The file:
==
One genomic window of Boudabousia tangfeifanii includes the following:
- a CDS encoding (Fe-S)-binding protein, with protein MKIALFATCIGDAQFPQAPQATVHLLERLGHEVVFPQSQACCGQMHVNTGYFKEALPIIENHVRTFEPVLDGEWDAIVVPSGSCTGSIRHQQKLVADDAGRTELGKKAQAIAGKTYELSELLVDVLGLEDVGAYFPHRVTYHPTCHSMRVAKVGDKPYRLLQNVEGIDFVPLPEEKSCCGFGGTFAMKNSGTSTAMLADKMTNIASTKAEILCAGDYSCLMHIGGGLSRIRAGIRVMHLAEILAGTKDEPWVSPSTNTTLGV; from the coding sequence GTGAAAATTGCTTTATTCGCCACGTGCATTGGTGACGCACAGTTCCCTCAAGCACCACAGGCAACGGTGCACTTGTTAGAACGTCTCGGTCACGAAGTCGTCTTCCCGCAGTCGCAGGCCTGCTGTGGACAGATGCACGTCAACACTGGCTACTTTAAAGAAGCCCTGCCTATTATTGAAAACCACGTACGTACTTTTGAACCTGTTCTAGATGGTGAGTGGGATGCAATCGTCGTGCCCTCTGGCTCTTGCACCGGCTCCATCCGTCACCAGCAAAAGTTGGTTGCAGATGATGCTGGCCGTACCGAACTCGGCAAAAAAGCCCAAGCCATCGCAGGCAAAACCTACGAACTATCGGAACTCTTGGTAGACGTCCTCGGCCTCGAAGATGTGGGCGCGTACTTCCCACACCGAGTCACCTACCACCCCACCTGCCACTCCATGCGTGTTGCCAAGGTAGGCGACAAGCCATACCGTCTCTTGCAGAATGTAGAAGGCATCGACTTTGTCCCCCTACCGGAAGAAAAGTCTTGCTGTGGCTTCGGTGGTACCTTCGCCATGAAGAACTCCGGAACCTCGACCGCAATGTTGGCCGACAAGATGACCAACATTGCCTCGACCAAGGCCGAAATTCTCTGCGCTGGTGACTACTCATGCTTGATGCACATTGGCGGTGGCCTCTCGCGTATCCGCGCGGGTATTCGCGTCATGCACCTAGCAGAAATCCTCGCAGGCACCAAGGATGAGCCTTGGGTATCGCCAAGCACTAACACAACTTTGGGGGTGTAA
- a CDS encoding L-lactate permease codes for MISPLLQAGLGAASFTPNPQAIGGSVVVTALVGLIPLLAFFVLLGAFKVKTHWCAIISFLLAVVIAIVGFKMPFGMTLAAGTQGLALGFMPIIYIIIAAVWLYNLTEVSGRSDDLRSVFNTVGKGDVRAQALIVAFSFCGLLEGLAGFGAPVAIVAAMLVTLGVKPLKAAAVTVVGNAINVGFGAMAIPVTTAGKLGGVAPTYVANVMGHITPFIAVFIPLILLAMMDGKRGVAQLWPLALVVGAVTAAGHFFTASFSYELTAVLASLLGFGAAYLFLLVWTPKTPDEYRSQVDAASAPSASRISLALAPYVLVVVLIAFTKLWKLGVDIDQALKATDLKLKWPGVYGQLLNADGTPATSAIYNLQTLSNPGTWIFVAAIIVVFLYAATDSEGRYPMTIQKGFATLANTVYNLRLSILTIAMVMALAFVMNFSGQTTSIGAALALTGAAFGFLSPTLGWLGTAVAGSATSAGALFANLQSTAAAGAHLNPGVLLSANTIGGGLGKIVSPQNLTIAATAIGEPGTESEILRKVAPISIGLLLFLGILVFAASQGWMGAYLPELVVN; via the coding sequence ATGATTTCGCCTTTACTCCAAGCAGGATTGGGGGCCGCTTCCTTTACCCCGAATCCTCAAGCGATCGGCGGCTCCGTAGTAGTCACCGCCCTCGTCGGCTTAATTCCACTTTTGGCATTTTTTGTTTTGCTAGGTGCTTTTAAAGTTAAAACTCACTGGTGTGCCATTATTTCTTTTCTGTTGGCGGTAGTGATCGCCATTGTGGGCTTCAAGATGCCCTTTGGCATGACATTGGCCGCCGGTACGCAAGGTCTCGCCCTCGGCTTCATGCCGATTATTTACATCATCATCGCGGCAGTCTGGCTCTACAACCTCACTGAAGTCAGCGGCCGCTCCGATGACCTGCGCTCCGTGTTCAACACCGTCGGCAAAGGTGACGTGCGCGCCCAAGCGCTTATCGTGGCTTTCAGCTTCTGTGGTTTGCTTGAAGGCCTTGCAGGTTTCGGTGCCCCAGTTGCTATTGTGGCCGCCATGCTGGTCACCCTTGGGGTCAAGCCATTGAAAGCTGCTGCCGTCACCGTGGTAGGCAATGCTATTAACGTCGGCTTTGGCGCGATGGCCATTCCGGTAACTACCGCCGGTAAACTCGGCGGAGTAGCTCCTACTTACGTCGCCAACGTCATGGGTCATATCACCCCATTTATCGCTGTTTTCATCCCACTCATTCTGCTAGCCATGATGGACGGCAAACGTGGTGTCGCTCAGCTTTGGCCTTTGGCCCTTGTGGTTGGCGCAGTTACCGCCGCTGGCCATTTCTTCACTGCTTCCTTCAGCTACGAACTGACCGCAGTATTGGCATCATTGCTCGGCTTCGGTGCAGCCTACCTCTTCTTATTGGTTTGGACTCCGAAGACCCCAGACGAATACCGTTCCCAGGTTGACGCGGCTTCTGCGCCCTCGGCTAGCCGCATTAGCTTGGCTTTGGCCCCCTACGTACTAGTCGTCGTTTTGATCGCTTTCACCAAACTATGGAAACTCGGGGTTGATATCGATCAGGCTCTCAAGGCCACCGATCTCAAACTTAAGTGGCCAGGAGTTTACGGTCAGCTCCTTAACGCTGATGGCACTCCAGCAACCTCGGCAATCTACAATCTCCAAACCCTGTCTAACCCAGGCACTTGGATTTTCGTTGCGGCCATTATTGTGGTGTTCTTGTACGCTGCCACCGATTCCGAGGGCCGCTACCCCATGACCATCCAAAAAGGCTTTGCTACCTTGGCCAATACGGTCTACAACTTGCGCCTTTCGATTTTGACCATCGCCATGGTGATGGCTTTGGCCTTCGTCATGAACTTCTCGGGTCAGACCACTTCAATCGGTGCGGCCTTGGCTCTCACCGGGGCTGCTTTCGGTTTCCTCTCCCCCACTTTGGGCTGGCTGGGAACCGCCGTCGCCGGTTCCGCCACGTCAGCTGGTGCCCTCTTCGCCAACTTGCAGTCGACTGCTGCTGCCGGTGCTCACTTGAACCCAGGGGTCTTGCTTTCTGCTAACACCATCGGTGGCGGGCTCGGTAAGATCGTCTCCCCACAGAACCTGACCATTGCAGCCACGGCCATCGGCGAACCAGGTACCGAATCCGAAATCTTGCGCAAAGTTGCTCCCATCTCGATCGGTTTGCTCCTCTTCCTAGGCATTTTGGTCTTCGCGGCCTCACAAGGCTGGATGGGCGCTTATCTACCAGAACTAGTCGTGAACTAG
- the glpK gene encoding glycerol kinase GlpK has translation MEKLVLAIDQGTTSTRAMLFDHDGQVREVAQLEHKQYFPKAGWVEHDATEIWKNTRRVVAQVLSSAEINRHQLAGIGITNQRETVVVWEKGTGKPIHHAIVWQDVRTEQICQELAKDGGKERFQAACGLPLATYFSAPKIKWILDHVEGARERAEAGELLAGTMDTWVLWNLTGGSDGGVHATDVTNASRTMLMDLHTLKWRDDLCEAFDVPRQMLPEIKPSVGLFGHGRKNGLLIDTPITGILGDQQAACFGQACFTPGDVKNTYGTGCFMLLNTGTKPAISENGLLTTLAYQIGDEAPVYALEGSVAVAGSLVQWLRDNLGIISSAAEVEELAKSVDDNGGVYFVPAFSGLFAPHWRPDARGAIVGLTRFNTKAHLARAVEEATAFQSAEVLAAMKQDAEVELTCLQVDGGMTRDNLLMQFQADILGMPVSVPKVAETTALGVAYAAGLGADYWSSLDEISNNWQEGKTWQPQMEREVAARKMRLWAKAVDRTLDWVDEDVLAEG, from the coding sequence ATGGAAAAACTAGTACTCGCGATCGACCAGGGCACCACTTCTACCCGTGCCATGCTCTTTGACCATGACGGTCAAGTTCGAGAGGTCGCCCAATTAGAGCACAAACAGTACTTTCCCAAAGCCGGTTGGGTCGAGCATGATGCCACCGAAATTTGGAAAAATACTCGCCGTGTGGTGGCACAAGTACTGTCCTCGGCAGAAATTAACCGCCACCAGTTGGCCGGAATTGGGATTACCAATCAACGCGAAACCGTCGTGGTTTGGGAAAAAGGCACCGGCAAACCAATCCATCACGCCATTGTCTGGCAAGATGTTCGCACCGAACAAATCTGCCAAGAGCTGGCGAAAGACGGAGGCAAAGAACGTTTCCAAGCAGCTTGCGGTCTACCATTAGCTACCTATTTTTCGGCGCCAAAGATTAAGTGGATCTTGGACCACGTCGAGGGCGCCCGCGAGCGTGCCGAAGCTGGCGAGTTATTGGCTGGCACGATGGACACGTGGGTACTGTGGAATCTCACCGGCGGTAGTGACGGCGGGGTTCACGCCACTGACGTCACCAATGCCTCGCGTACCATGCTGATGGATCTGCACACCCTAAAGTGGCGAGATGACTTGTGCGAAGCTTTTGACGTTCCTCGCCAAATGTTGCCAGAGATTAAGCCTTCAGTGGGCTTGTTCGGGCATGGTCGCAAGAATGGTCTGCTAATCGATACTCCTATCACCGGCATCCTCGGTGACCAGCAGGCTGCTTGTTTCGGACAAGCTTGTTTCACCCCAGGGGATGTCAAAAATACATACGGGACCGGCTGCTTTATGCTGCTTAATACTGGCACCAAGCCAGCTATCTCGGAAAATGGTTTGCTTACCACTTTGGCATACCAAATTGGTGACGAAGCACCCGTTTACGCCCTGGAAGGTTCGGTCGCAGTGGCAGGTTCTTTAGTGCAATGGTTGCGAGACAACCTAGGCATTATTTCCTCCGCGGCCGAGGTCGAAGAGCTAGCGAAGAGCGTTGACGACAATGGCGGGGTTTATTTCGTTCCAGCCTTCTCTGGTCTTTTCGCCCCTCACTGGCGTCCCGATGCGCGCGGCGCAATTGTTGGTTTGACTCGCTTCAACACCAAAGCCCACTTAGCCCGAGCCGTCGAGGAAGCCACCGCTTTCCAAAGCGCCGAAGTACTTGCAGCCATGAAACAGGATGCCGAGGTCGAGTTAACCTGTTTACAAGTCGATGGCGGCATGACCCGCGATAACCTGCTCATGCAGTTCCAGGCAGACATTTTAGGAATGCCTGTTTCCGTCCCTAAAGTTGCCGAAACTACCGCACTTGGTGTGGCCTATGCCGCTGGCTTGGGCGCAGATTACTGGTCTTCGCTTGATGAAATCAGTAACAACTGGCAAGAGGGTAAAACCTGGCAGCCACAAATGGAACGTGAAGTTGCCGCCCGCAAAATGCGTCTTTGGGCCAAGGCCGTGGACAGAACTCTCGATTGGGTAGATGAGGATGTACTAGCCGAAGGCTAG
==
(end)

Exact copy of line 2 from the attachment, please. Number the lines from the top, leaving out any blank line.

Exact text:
- a CDS encoding (Fe-S)-binding protein, with protein MKIALFATCIGDAQFPQAPQATVHLLERLGHEVVFPQSQACCGQMHVNTGYFKEALPIIENHVRTFEPVLDGEWDAIVVPSGSCTGSIRHQQKLVADDAGRTELGKKAQAIAGKTYELSELLVDVLGLEDVGAYFPHRVTYHPTCHSMRVAKVGDKPYRLLQNVEGIDFVPLPEEKSCCGFGGTFAMKNSGTSTAMLADKMTNIASTKAEILCAGDYSCLMHIGGGLSRIRAGIRVMHLAEILAGTKDEPWVSPSTNTTLGV; from the coding sequence GTGAAAATTGCTTTATTCGCCACGTGCATTGGTGACGCACAGTTCCCTCAAGCACCACAGGCAACGGTGCACTTGTTAGAACGTCTCGGTCACGAAGTCGTCTTCCCGCAGTCGCAGGCCTGCTGTGGACAGATGCACGTCAACACTGGCTACTTTAAAGAAGCCCTGCCTATTATTGAAAACCACGTACGTACTTTTGAACCTGTTCTAGATGGTGAGTGGGATGCAATCGTCGTGCCCTCTGGCTCTTGCACCGGCTCCATCCGTCACCAGCAAAAGTTGGTTGCAGATGATGCTGGCCGTACCGAACTCGGCAAAAAAGCCCAAGCCATCGCAGGCAAAACCTACGAACTATCGGAACTCTTGGTAGACGTCCTCGGCCTCGAAGATGTGGGCGCGTACTTCCCACACCGAGTCACCTACCACCCCACCTGCCACTCCATGCGTGTTGCCAAGGTAGGCGACAAGCCATACCGTCTCTTGCAGAATGTAGAAGGCATCGACTTTGTCCCCCTACCGGAAGAAAAGTCTTGCTGTGGCTTCGGTGGTACCTTCGCCATGAAGAACTCCGGAACCTCGACCGCAATGTTGGCCGACAAGATGACCAACATTGCCTCGACCAAGGCCGAAATTCTCTGCGCTGGTGACTACTCATGCTTGATGCACATTGGCGGTGGCCTCTCGCGTATCCGCGCGGGTATTCGCGTCATGCACCTAGCAGAAATCCTCGCAGGCACCAAGGATGAGCCTTGGGTATCGCCAAGCACTAACACAACTTTGGGGGTGTAA